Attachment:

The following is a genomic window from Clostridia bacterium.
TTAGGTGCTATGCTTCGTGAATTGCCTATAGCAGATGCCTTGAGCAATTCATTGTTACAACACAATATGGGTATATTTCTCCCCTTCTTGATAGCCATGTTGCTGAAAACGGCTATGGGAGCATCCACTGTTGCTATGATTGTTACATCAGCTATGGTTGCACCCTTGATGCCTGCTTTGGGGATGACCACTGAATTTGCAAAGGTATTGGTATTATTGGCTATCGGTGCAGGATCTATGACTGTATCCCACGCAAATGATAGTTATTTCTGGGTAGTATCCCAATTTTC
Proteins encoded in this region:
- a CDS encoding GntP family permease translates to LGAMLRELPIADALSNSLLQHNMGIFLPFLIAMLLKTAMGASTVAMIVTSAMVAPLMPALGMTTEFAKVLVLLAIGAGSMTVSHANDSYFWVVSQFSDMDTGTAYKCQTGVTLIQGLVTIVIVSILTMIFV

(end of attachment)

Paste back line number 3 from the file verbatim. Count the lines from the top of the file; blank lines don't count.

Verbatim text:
Proteins encoded in this region: